The PGI has engaged the services of a Delhi-based person, who has two langurs, for a monthly payment of Rs 10,000 per langur, to drive away the monkeys from the PGI and Panjab University, Chandigarh. The langurs had been pressed into service following wide-spread complaints by patients, doctors and other staff of the PGI, referring to the error tactics adopted by monkeys.

In his PIL, Mr Kadyan has stated that some months ago, he and some other activists raided the PGI and caught the owner of the two langurs and handed him over to the police post, PGI. Since no action was taken and the langurs are still being used for the purpose, the petitioner added that he had now moved the High Court.

Saying that the use of langurs for the purpose was illegal, as it was violative of the provisions of the Wildlife Protection Act, as well as the Prevention of Cruelty to Animal Act, 1960, the petitioner has said that the owner of the langurs had not taken any permission from the Animal Welfare Board of India, Chennai, to use the langurs for this purpose. He also claimed that the owner of the langurs had not declared about them as was warranted under Section 63 of the Wildlife Protection Act.

The petition also says that mere driving of the monkeys from the PGI served no purpose, as the monkeys then strayed into the surrounding residential areas, causing problems to the inhabitants. It prays that directions be issued to the respondents to stop the practice immediately.

The court today issued notice of motion for February 5 to the respondents. 

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Fashion apes life
Saurabh Malik
Tribune News Service

Chandigarh, November 16
Winds of socio-economic and geo-political changes across the globe are shaping fashion trends. Well that is what Mumbai-based trend forecaster Harilein Sabarwal believes.

Political storms and wars of the titans have actually led to the introduction of cargo pants in the fashion scene. And Katrina (hurricane) resulted in a shift from skimpy attires to more sober and individualised clothing.

In Chandigarh to attend the “Second Fashion Knowledge Forum-2006”, Sabarwal traces the alterations brought about by the changing conditions since the beginning of the new millennium.

“In 2000, the new millennium brought along with it the shades of grays to mark the beginning of a new era. And with the boom in the Information Technology sector and the computer industry, fashion gurus across the globe logged on to the concept of ‘Causal Friday’ dressing and functional clothing,” she asserts.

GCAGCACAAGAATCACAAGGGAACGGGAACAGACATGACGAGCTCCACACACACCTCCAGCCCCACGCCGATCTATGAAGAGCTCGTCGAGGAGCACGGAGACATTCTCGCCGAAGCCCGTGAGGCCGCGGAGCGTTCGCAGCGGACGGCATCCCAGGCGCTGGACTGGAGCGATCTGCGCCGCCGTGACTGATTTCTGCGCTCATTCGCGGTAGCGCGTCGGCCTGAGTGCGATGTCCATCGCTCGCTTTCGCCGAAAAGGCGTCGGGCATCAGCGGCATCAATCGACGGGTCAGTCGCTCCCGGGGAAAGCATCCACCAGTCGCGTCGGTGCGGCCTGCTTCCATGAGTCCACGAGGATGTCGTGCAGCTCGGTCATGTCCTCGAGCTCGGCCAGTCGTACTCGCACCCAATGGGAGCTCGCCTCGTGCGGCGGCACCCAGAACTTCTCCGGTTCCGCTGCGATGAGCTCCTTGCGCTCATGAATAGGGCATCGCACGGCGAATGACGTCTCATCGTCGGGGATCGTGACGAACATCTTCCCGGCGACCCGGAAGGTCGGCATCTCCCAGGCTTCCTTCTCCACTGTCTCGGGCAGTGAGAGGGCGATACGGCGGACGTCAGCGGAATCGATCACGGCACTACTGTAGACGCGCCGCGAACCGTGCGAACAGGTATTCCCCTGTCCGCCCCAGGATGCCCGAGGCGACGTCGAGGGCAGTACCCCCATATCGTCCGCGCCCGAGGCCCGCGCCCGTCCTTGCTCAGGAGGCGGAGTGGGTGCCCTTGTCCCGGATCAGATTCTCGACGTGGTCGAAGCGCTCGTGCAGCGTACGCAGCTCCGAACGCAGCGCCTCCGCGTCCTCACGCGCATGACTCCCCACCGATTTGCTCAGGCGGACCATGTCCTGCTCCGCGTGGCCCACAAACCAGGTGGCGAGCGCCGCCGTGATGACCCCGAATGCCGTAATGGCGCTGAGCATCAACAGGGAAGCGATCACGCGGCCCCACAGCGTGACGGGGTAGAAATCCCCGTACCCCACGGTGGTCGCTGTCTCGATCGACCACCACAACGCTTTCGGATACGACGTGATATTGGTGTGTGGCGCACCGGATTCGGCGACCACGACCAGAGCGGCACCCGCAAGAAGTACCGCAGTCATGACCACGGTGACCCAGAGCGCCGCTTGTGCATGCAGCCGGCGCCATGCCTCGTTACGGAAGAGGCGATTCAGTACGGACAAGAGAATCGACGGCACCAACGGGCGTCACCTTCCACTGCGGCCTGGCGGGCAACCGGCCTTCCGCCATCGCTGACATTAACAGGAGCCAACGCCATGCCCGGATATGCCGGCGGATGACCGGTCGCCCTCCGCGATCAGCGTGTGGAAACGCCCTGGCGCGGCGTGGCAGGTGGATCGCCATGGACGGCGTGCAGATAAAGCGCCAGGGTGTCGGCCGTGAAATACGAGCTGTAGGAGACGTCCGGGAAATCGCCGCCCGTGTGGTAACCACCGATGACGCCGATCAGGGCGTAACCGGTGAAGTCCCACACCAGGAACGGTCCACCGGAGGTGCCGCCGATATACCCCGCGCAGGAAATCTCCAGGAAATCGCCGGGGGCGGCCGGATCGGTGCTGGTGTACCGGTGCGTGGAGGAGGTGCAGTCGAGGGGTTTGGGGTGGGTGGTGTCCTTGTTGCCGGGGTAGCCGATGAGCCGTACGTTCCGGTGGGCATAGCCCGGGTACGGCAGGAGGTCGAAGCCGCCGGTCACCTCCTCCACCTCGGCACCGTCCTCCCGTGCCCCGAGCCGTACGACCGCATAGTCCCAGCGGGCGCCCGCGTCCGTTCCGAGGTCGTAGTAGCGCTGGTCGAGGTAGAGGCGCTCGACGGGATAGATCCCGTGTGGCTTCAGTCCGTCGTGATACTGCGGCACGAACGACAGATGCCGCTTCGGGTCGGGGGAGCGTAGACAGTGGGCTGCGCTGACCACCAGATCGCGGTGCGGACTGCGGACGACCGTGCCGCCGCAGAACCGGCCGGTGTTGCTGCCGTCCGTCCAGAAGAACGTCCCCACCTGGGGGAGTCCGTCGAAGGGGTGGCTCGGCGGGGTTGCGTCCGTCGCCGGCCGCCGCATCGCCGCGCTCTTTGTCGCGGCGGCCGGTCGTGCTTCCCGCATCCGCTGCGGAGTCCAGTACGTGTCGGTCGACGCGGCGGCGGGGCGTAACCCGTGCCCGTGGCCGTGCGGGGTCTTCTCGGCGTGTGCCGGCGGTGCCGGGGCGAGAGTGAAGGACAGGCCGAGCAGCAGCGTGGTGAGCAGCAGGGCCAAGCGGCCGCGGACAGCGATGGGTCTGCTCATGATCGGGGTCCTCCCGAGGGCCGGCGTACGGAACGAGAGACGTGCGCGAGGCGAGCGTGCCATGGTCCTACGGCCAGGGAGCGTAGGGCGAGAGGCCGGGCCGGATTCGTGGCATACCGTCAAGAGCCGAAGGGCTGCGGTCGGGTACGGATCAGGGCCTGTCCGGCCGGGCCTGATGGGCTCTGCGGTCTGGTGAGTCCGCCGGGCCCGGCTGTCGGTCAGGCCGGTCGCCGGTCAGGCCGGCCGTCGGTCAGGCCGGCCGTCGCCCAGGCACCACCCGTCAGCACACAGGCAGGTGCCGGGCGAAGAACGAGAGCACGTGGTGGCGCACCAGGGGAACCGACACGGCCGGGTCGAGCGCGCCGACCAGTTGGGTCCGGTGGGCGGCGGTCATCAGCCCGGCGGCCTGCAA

“No wonder, brands like Allen Solly cashed in on it and launched their functional dressing collection in India.”

All this continued till the end of the year. “With economic recession setting in, the mood changed from celebrating technology to that of spirituality. And to go along with the mood, the designers came out with spiritually-soothing colours like purple, red and pink,” she says.

Next year, things only worsened with 9/11 as economic recession gave way to economic depression. “In an attempt to bring about some peace of mind, people continued with the colours of spiritually,” she says.

“In 2002, conditions further deteriorated. Battles for supremacy were on everywhere. Even in India, all was not peaceful. This led to the introduction of cargo pants and garments with ‘camouflage’ print.”

The end of the year saw things improve a little. Economic swing led to a change in the attitude and people came out of their houses to celebrate life. “Things began to open up and the change became apparent even in music videos. All around, people started wearing skimpy clothes till Katrina struck in 2004”.

“The storm brought along with it the uncertainties of life. And the lull that followed resulted in the dawning of a new realisation,” she asserts. “Realising they had just one life to live, people started going back to the rules and a more individualised style of living. As such, browns, chocolate and cappuccino made a comeback in 2005. Even now, they are thinking in terms of culture and are practically back where they were.

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Wanted: more fashion designers
Tribune News Service

Chandigarh, November 16
Union Secretary, Department of Industrial Policy and Promotion, Dr Ajay Dua, today said a formal status for the fashion design industry would mean losing certain benefits.

Addressing a gathering at the “Second Fashion Knowledge Forum 2006”, he said: “Although the overall industry in India has 0.8 per cent share in the global trade industry, the Indian fashion design industry has only 0.1 per cent share.”

He further stressed on the need for having a good deal of fashion designers in India.

“The reason why this industry is not getting its due is because of lack of designers.

Although some fashion institutes are churning out designers, the number is quite small, less than about 3000.

This is the reason why there is a need to have institutes like Business School of Fashion at several places in the country,” he said.

CEO of Fashion Technology Park Jagjit Singh Kochar, however, strongly supported the idea of Indian fashion design industry being given the status of a formal industry so that it could reap benefits a formal industry enjoys.

The two technical sessions of the concluding day were devoted to vital topics like ‘Excellence Through Emerging Technologies’ by Managing Director of US-based Tukatech Inc Ravi Kapoor.

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Punjab comfortable shooting location: Yash Chopra
Tribune News Service

Chandigarh, November 16